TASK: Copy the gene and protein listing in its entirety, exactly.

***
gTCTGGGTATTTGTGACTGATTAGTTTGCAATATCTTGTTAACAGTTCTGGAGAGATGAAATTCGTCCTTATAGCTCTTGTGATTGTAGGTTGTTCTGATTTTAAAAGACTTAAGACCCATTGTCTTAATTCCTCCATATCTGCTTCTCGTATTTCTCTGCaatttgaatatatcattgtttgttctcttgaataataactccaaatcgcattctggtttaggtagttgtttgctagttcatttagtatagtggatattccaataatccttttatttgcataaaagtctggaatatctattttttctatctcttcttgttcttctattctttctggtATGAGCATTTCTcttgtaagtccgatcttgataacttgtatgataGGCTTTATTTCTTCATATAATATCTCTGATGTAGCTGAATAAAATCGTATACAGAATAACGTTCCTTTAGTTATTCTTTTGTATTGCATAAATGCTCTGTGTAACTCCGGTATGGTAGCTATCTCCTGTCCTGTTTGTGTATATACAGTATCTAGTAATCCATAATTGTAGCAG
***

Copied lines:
gTCTGGGTATTTGTGACTGATTAGTTTGCAATATCTTGTTAACAGTTCTGGAGAGATGAAATTCGTCCTTATAGCTCTTGTGATTGTAGGTTGTTCTGATTTTAAAAGACTTAAGACCCATTGTCTTAATTCCTCCATATCTGCTTCTCGTATTTCTCTGCaatttgaatatatcattgtttgttctcttgaataataactccaaatcgcattctggtttaggtagttgtttgctagttcatttagtatagtggatattccaataatccttttatttgcataaaagtctggaatatctattttttctatctcttcttgttcttctattctttctggtATGAGCATTTCTcttgtaagtccgatcttgataacttgtatgataGGCTTTATTTCTTCATATAATATCTCTGATGTAGCTGAATAAAATCGTATACAGAATAACGTTCCTTTAGTTATTCTTTTGTATTGCATAAATGCTCTGTGTAACTCCGGTATGGTAGCTATCTCCTGTCCTGTTTGTGTATATACAGTATCTAGTAATCCATAATTGTAGCAG